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by chaz12
Last updated 6 years ago

Social Studies
Historical biographies

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EARLY LIFE/NATIONALITY-He was born on 31 December 1514 in Brussels, Belgium, which was then part of the Holy Roman Empire.-He was an anatomist and a physician and eventually made precise illustrations of the human body-As a student, he stole the body of an executed criminal from a scaffold, taking it home to study the amazing structure of the body.

Scientific discoveries & accomplishments -He demonstrated that men and women have the same number of ribs-his visual representation of the muscles was found to be very accurate.-laid down a solid understanding of human anatomy for all medical practice

Scientific discoveries & accomplishments -De Humani Corporis Fabrica' contains discussions and illustrations of the structure, function and pathology of the human body.-over 200 anatomical illustrations of the muscles, nervous system, blood vessels, viscera and skeleton.- illustrations portray the human body in progressive stages of dissection-He ousted some assumptions of ancient Greeks philosopher Galen who dissected apes

Relationship to the church or other secular authorities-Church was against dissections but there was not really any significant charges against him -A rumour said that Vesalius had dissected a man whose heart was still beating, and was therefore accused of murder by the family of the deceased. - Philip II saved him from the death penalty, and Vesalius had to undertake a pilgrimage to Jerusalem as his penance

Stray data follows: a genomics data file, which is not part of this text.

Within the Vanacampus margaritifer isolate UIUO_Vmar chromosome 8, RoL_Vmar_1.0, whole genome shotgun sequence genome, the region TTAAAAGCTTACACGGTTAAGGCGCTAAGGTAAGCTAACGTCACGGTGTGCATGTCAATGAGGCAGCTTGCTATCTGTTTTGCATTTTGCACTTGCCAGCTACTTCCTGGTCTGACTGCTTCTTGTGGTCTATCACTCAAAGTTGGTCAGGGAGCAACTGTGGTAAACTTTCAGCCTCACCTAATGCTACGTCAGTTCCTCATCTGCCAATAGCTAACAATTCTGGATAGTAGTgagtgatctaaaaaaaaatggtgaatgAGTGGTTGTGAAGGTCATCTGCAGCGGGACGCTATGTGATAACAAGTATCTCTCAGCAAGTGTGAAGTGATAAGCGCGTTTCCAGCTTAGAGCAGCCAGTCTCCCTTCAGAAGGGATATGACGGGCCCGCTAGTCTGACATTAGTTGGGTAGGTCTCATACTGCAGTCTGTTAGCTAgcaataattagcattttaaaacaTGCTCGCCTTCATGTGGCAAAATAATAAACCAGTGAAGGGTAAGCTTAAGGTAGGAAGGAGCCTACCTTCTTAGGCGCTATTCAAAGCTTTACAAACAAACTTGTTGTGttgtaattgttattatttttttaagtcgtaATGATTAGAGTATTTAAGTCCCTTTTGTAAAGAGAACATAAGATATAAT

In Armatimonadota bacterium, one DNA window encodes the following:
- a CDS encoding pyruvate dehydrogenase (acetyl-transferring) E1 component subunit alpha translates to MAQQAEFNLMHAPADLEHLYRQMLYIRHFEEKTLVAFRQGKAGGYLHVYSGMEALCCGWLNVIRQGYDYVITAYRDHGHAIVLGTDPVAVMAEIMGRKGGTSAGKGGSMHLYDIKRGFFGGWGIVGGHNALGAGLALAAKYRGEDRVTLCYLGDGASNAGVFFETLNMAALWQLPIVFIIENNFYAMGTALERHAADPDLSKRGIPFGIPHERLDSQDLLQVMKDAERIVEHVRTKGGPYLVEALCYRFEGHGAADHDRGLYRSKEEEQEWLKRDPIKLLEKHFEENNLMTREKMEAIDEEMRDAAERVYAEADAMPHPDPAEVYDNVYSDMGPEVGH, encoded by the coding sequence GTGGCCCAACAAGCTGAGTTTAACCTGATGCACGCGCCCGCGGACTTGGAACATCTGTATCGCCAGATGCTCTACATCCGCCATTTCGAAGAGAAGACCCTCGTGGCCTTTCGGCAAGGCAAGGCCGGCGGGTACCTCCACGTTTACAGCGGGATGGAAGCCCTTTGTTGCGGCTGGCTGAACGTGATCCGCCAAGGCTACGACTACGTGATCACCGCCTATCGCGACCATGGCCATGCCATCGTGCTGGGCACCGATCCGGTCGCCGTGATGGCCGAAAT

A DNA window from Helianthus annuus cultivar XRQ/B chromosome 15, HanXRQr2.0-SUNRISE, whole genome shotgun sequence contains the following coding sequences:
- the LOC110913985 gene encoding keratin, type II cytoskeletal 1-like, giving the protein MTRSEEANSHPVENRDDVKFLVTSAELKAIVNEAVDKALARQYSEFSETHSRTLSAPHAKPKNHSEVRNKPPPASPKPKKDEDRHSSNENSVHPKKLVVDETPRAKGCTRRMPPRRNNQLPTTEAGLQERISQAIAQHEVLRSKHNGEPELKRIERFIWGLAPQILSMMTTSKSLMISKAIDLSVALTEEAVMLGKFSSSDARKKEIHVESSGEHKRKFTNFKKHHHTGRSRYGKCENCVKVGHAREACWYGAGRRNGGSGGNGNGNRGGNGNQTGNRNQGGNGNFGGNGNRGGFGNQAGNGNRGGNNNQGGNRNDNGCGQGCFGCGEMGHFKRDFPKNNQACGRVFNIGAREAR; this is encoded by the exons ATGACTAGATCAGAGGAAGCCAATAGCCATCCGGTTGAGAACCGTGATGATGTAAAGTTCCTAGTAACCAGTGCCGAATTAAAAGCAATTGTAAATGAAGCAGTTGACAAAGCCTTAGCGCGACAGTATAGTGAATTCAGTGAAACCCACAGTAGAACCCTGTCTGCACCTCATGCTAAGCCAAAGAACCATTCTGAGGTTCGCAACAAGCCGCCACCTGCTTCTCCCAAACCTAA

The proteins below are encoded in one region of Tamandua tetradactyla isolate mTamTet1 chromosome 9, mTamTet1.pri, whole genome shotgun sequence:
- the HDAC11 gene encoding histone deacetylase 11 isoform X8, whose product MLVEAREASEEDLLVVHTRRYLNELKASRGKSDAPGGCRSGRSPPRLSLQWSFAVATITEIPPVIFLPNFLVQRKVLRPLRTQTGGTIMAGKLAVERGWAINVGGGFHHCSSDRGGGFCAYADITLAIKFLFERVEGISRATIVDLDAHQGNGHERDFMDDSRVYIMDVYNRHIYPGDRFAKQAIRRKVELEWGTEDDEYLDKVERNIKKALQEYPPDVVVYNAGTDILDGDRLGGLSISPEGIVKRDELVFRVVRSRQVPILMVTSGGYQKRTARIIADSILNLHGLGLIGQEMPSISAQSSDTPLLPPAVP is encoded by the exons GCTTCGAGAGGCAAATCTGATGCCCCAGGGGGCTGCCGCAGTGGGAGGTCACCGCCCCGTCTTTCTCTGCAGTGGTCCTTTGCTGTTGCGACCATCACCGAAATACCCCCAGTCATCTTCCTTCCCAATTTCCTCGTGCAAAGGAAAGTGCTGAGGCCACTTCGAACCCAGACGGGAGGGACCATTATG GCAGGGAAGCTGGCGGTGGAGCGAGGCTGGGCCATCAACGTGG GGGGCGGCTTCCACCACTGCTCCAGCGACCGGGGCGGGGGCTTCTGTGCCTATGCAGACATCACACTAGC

Effects on his intellectual discoveries on European society-Vesalius angered some conservative physicians and church clergy because his views refuted Galen’s findings on the human anatomy and was often accused of being an atheist-Galen of Pergamon (AD 130-200) had been the undisputed expert for many years on the human anatomy, even though he had not been allowed to dissect any human cadavers-Fortunately, he was protected by King Philip II from being severely punished for his work.-His work was viewed as brilliant by many scientists, although he was still criticized during that era for doing things like cutting up cadavers

Roberts, Elizabeth. "Human Dissection -- From Galen to the Great Revelations of Andreas Vesalius." Brain Blogger. N.p., n.d. Web. 15 Nov. 2013"Comparative" Comparative Anatomy: Andreas Vesalius." Comparative Anatomy: Andreas Vesalius. N.p, n.d. Web 15 Nov. 2013"Andreas Vesalius (1514-1564)." BBC News. BBC, n.d. Web. 15 Nov. 2013."Famous Scientists." Science Blog RSS. N.p, n.d. web. 15 Nov. 2013

“I will pass over the other arts in silence and direct my words for a while to that which is responsible for the health of mankind; certainly of all the arts that human genius has discovered, this is by far the most useful, indispensible, difficult, and laborious.”“I am not accustomed to saying anything with certainty after only one or two observations.”

How the scientist uses or doesn't use the scientific methodVesalius did use the scientific method in that his work provided the first accurate description of the internal structures and how the human body worked. He also played an important role in the revival of the use of the scientific method for studying the human anatomy. He differed from Galen in that he was the first scientist to actually study and dissect human cadavers rather than animal cadavers.

'De Humani Corporis Fabrica': The Fabric of the Human Body


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